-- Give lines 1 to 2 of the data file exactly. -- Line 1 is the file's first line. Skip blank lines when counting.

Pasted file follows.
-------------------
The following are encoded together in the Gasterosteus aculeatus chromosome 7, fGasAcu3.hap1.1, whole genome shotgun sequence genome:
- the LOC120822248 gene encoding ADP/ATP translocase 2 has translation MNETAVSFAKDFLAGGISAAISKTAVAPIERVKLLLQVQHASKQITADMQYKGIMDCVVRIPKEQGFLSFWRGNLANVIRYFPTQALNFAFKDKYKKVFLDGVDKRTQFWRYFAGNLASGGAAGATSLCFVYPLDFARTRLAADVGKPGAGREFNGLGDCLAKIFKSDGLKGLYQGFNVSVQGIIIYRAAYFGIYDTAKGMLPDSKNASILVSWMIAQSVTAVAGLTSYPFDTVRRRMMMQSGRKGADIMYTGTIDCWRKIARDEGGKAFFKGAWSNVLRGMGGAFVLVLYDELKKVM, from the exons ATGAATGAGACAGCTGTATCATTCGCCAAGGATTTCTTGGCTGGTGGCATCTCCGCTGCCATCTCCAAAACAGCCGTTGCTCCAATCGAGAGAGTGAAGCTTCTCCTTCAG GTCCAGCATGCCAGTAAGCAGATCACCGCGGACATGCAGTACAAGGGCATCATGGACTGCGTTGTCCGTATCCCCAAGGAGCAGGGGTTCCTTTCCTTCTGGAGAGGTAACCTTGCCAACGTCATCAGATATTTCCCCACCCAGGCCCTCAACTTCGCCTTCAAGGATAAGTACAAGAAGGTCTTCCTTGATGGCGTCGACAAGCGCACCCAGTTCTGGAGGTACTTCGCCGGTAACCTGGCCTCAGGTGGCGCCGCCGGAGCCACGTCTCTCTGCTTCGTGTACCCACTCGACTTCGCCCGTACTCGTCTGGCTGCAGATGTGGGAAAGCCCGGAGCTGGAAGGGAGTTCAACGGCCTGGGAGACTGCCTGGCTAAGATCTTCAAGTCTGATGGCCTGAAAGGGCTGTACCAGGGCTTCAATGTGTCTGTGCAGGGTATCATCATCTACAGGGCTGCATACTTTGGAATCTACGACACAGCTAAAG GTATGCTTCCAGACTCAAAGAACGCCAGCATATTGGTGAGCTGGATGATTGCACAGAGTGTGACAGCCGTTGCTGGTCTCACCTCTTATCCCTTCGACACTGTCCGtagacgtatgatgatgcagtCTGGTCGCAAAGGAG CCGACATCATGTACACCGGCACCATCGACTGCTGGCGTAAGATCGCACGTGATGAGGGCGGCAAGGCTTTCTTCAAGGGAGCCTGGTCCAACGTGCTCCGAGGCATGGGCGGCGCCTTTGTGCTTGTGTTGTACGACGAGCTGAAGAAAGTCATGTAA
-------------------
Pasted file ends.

The following are encoded together in the Gasterosteus aculeatus chromosome 7, fGasAcu3.hap1.1, whole genome shotgun sequence genome:
- the LOC120822248 gene encoding ADP/ATP translocase 2 has translation MNETAVSFAKDFLAGGISAAISKTAVAPIERVKLLLQVQHASKQITADMQYKGIMDCVVRIPKEQGFLSFWRGNLANVIRYFPTQALNFAFKDKYKKVFLDGVDKRTQFWRYFAGNLASGGAAGATSLCFVYPLDFARTRLAADVGKPGAGREFNGLGDCLAKIFKSDGLKGLYQGFNVSVQGIIIYRAAYFGIYDTAKGMLPDSKNASILVSWMIAQSVTAVAGLTSYPFDTVRRRMMMQSGRKGADIMYTGTIDCWRKIARDEGGKAFFKGAWSNVLRGMGGAFVLVLYDELKKVM, from the exons ATGAATGAGACAGCTGTATCATTCGCCAAGGATTTCTTGGCTGGTGGCATCTCCGCTGCCATCTCCAAAACAGCCGTTGCTCCAATCGAGAGAGTGAAGCTTCTCCTTCAG GTCCAGCATGCCAGTAAGCAGATCACCGCGGACATGCAGTACAAGGGCATCATGGACTGCGTTGTCCGTATCCCCAAGGAGCAGGGGTTCCTTTCCTTCTGGAGAGGTAACCTTGCCAACGTCATCAGATATTTCCCCACCCAGGCCCTCAACTTCGCCTTCAAGGATAAGTACAAGAAGGTCTTCCTTGATGGCGTCGACAAGCGCACCCAGTTCTGGAGGTACTTCGCCGGTAACCTGGCCTCAGGTGGCGCCGCCGGAGCCACGTCTCTCTGCTTCGTGTACCCACTCGACTTCGCCCGTACTCGTCTGGCTGCAGATGTGGGAAAGCCCGGAGCTGGAAGGGAGTTCAACGGCCTGGGAGACTGCCTGGCTAAGATCTTCAAGTCTGATGGCCTGAAAGGGCTGTACCAGGGCTTCAATGTGTCTGTGCAGGGTATCATCATCTACAGGGCTGCATACTTTGGAATCTACGACACAGCTAAAG GTATGCTTCCAGACTCAAAGAACGCCAGCATATTGGTGAGCTGGATGATTGCACAGAGTGTGACAGCCGTTGCTGGTCTCACCTCTTATCCCTTCGACACTGTCCGtagacgtatgatgatgcagtCTGGTCGCAAAGGAG CCGACATCATGTACACCGGCACCATCGACTGCTGGCGTAAGATCGCACGTGATGAGGGCGGCAAGGCTTTCTTCAAGGGAGCCTGGTCCAACGTGCTCCGAGGCATGGGCGGCGCCTTTGTGCTTGTGTTGTACGACGAGCTGAAGAAAGTCATGTAA